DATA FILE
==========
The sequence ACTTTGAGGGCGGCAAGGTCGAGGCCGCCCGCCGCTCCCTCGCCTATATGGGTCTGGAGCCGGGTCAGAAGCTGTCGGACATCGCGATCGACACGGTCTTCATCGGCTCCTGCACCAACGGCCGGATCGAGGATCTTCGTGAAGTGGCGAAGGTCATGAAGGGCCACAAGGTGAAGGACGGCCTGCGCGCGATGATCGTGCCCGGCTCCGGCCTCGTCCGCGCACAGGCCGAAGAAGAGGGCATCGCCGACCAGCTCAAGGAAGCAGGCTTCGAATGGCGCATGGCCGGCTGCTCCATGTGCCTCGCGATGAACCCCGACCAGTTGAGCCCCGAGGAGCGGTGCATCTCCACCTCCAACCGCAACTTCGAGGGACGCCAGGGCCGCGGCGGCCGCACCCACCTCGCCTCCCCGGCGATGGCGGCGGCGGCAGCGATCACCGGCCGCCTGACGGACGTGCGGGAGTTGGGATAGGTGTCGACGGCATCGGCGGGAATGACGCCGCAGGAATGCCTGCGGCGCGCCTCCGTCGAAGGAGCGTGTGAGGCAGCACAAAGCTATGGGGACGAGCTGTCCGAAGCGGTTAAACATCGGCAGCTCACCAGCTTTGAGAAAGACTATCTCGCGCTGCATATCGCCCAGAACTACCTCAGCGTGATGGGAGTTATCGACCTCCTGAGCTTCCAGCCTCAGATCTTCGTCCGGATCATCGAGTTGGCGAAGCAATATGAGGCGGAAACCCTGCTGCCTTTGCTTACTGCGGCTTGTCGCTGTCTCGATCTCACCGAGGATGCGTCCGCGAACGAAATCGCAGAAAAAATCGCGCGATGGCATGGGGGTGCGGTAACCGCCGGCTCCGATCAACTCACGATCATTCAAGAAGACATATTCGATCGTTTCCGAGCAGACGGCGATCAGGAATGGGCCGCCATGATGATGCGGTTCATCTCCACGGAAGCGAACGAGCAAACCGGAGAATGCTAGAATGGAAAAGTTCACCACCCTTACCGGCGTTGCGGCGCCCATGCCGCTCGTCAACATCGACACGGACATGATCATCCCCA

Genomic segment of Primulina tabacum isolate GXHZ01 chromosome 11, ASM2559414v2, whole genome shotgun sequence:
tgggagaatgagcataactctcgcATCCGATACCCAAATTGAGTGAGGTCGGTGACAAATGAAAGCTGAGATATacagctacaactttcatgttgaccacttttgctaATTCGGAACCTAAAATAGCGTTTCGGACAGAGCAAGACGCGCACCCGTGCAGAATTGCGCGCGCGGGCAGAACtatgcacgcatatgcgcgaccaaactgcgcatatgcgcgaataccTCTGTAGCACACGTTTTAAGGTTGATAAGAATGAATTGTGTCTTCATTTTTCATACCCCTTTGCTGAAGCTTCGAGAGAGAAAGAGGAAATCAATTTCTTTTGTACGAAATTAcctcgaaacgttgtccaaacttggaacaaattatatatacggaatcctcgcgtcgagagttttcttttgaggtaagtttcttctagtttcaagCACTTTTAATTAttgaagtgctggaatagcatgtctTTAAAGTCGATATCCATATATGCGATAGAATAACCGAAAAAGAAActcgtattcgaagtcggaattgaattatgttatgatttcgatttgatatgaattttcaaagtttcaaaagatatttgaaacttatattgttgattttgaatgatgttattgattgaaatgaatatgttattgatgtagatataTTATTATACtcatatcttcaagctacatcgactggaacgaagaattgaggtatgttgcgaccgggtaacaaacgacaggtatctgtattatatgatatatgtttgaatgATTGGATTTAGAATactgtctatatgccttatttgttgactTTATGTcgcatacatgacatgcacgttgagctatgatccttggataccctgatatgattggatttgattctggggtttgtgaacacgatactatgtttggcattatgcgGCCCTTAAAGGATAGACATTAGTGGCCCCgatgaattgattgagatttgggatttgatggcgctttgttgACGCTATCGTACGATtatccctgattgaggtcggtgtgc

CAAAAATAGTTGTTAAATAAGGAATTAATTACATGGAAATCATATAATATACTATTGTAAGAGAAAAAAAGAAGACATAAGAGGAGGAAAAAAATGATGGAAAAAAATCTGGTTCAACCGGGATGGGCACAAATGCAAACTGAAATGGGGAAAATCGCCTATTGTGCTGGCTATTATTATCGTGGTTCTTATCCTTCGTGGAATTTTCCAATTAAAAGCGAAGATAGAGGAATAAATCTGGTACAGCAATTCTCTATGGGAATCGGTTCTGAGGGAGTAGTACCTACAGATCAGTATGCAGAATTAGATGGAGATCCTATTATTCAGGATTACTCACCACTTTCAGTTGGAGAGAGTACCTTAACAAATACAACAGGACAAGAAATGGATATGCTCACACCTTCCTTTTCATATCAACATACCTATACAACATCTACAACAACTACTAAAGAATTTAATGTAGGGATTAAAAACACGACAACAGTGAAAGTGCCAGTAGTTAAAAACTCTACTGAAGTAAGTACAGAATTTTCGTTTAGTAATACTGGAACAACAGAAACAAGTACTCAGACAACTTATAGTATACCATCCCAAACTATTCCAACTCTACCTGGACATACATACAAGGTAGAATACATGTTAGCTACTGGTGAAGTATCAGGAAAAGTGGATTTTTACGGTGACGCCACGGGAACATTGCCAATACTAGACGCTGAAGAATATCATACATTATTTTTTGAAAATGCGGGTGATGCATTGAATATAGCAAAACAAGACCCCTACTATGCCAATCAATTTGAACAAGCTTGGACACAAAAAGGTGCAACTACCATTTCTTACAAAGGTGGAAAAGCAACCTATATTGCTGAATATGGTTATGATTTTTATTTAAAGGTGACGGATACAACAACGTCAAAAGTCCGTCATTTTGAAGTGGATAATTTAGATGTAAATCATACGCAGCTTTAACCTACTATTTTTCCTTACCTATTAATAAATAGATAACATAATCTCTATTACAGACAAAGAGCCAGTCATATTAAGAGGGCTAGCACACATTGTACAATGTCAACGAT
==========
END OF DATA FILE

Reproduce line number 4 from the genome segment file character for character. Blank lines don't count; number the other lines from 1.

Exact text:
CAAAAATAGTTGTTAAATAAGGAATTAATTACATGGAAATCATATAATATACTATTGTAAGAGAAAAAAAGAAGACATAAGAGGAGGAAAAAAATGATGGAAAAAAATCTGGTTCAACCGGGATGGGCACAAATGCAAACTGAAATGGGGAAAATCGCCTATTGTGCTGGCTATTATTATCGTGGTTCTTATCCTTCGTGGAATTTTCCAATTAAAAGCGAAGATAGAGGAATAAATCTGGTACAGCAATTCTCTATGGGAATCGGTTCTGAGGGAGTAGTACCTACAGATCAGTATGCAGAATTAGATGGAGATCCTATTATTCAGGATTACTCACCACTTTCAGTTGGAGAGAGTACCTTAACAAATACAACAGGACAAGAAATGGATATGCTCACACCTTCCTTTTCATATCAACATACCTATACAACATCTACAACAACTACTAAAGAATTTAATGTAGGGATTAAAAACACGACAACAGTGAAAGTGCCAGTAGTTAAAAACTCTACTGAAGTAAGTACAGAATTTTCGTTTAGTAATACTGGAACAACAGAAACAAGTACTCAGACAACTTATAGTATACCATCCCAAACTATTCCAACTCTACCTGGACATACATACAAGGTAGAATACATGTTAGCTACTGGTGAAGTATCAGGAAAAGTGGATTTTTACGGTGACGCCACGGGAACATTGCCAATACTAGACGCTGAAGAATATCATACATTATTTTTTGAAAATGCGGGTGATGCATTGAATATAGCAAAACAAGACCCCTACTATGCCAATCAATTTGAACAAGCTTGGACACAAAAAGGTGCAACTACCATTTCTTACAAAGGTGGAAAAGCAACCTATATTGCTGAATATGGTTATGATTTTTATTTAAAGGTGACGGATACAACAACGTCAAAAGTCCGTCATTTTGAAGTGGATAATTTAGATGTAAATCATACGCAGCTTTAACCTACTATTTTTCCTTACCTATTAATAAATAGATAACATAATCTCTATTACAGACAAAGAGCCAGTCATATTAAGAGGGCTAGCACACATTGTACAATGTCAACGAT